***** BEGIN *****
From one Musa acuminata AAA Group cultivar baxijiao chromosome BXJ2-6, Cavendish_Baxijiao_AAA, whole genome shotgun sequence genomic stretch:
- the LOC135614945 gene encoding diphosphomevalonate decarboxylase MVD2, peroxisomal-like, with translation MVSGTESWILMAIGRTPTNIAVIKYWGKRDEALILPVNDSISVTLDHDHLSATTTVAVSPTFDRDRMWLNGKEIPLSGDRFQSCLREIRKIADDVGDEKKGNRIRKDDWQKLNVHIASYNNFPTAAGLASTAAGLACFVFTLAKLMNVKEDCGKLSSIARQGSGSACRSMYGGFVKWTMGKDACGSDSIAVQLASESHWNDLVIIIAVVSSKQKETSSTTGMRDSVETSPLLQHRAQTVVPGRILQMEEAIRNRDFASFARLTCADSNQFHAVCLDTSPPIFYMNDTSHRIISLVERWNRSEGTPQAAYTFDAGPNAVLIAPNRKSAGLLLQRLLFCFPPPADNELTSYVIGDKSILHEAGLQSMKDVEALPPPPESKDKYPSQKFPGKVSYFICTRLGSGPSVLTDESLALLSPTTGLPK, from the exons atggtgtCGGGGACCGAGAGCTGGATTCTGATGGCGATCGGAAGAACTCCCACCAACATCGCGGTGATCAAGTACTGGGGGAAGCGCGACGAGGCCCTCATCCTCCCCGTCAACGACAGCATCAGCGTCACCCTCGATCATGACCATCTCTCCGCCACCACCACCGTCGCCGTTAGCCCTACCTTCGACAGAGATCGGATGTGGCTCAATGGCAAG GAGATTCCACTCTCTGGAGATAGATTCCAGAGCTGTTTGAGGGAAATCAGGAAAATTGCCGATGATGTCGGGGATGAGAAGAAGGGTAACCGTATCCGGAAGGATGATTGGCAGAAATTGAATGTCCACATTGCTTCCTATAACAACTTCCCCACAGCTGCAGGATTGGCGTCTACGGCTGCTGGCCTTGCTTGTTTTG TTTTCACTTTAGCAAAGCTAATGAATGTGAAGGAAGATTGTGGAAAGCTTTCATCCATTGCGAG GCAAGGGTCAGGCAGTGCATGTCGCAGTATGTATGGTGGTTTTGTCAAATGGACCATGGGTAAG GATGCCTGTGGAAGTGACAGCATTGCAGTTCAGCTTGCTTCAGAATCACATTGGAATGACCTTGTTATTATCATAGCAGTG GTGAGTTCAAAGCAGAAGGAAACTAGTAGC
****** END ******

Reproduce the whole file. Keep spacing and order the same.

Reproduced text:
From one Musa acuminata AAA Group cultivar baxijiao chromosome BXJ2-6, Cavendish_Baxijiao_AAA, whole genome shotgun sequence genomic stretch:
- the LOC135614945 gene encoding diphosphomevalonate decarboxylase MVD2, peroxisomal-like, with translation MVSGTESWILMAIGRTPTNIAVIKYWGKRDEALILPVNDSISVTLDHDHLSATTTVAVSPTFDRDRMWLNGKEIPLSGDRFQSCLREIRKIADDVGDEKKGNRIRKDDWQKLNVHIASYNNFPTAAGLASTAAGLACFVFTLAKLMNVKEDCGKLSSIARQGSGSACRSMYGGFVKWTMGKDACGSDSIAVQLASESHWNDLVIIIAVVSSKQKETSSTTGMRDSVETSPLLQHRAQTVVPGRILQMEEAIRNRDFASFARLTCADSNQFHAVCLDTSPPIFYMNDTSHRIISLVERWNRSEGTPQAAYTFDAGPNAVLIAPNRKSAGLLLQRLLFCFPPPADNELTSYVIGDKSILHEAGLQSMKDVEALPPPPESKDKYPSQKFPGKVSYFICTRLGSGPSVLTDESLALLSPTTGLPK, from the exons atggtgtCGGGGACCGAGAGCTGGATTCTGATGGCGATCGGAAGAACTCCCACCAACATCGCGGTGATCAAGTACTGGGGGAAGCGCGACGAGGCCCTCATCCTCCCCGTCAACGACAGCATCAGCGTCACCCTCGATCATGACCATCTCTCCGCCACCACCACCGTCGCCGTTAGCCCTACCTTCGACAGAGATCGGATGTGGCTCAATGGCAAG GAGATTCCACTCTCTGGAGATAGATTCCAGAGCTGTTTGAGGGAAATCAGGAAAATTGCCGATGATGTCGGGGATGAGAAGAAGGGTAACCGTATCCGGAAGGATGATTGGCAGAAATTGAATGTCCACATTGCTTCCTATAACAACTTCCCCACAGCTGCAGGATTGGCGTCTACGGCTGCTGGCCTTGCTTGTTTTG TTTTCACTTTAGCAAAGCTAATGAATGTGAAGGAAGATTGTGGAAAGCTTTCATCCATTGCGAG GCAAGGGTCAGGCAGTGCATGTCGCAGTATGTATGGTGGTTTTGTCAAATGGACCATGGGTAAG GATGCCTGTGGAAGTGACAGCATTGCAGTTCAGCTTGCTTCAGAATCACATTGGAATGACCTTGTTATTATCATAGCAGTG GTGAGTTCAAAGCAGAAGGAAACTAGTAGC